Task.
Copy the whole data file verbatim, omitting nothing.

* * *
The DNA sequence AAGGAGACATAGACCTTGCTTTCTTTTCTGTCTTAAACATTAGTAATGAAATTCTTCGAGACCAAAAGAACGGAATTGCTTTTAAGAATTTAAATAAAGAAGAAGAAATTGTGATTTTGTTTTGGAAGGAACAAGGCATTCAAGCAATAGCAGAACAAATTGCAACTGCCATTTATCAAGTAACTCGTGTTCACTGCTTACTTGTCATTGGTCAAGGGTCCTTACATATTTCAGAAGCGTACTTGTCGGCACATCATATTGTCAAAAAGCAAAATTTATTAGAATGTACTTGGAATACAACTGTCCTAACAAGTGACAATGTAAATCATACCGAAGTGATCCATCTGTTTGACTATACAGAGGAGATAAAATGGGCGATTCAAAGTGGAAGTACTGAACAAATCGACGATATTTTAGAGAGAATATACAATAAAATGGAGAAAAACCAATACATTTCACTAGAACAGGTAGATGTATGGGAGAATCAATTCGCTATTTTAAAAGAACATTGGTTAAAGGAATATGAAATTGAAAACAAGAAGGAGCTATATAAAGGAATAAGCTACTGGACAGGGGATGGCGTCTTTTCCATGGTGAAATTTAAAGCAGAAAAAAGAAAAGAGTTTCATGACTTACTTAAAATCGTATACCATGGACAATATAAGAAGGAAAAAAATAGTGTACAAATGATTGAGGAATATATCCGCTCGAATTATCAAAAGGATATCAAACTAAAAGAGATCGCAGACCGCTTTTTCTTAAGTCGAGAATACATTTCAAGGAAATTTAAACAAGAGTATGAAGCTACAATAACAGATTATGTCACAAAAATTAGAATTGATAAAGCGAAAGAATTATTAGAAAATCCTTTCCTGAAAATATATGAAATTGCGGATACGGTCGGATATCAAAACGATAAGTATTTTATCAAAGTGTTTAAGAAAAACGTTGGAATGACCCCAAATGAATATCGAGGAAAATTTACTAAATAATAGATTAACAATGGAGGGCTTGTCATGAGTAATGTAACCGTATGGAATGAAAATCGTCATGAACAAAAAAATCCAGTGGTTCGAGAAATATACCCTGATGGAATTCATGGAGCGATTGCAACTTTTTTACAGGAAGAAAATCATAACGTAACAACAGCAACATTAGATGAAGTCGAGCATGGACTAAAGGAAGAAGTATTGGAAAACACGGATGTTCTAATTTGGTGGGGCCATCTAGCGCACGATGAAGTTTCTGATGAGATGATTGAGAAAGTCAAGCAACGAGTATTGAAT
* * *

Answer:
The DNA sequence AAGGAGACATAGACCTTGCTTTCTTTTCTGTCTTAAACATTAGTAATGAAATTCTTCGAGACCAAAAGAACGGAATTGCTTTTAAGAATTTAAATAAAGAAGAAGAAATTGTGATTTTGTTTTGGAAGGAACAAGGCATTCAAGCAATAGCAGAACAAATTGCAACTGCCATTTATCAAGTAACTCGTGTTCACTGCTTACTTGTCATTGGTCAAGGGTCCTTACATATTTCAGAAGCGTACTTGTCGGCACATCATATTGTCAAAAAGCAAAATTTATTAGAATGTACTTGGAATACAACTGTCCTAACAAGTGACAATGTAAATCATACCGAAGTGATCCATCTGTTTGACTATACAGAGGAGATAAAATGGGCGATTCAAAGTGGAAGTACTGAACAAATCGACGATATTTTAGAGAGAATATACAATAAAATGGAGAAAAACCAATACATTTCACTAGAACAGGTAGATGTATGGGAGAATCAATTCGCTATTTTAAAAGAACATTGGTTAAAGGAATATGAAATTGAAAACAAGAAGGAGCTATATAAAGGAATAAGCTACTGGACAGGGGATGGCGTCTTTTCCATGGTGAAATTTAAAGCAGAAAAAAGAAAAGAGTTTCATGACTTACTTAAAATCGTATACCATGGACAATATAAGAAGGAAAAAAATAGTGTACAAATGATTGAGGAATATATCCGCTCGAATTATCAAAAGGATATCAAACTAAAAGAGATCGCAGACCGCTTTTTCTTAAGTCGAGAATACATTTCAAGGAAATTTAAACAAGAGTATGAAGCTACAATAACAGATTATGTCACAAAAATTAGAATTGATAAAGCGAAAGAATTATTAGAAAATCCTTTCCTGAAAATATATGAAATTGCGGATACGGTCGGATATCAAAACGATAAGTATTTTATCAAAGTGTTTAAGAAAAACGTTGGAATGACCCCAAATGAATATCGAGGAAAATTTACTAAATAATAGATTAACAATGGAGGGCTTGTCATGAGTAATGTAACCGTATGGAATGAAAATCGTCATGAACAAAAAAATCCAGTGGTTCGAGAAATATACCCTGATGGAATTCATGGAGCGATTGCAACTTTTTTACAGGAAGAAAATCATAACGTAACAACAGCAACATTAGATGAAGTCGAGCATGGACTAAAGGAAGAAGTATTGGAAAACACGGATGTTCTAATTTGGTGGGGCCATCTAGCGCACGATGAAGTTTCTGATGAGATGATTGAGAAAGTCAAGCAACGAGTATTGAAT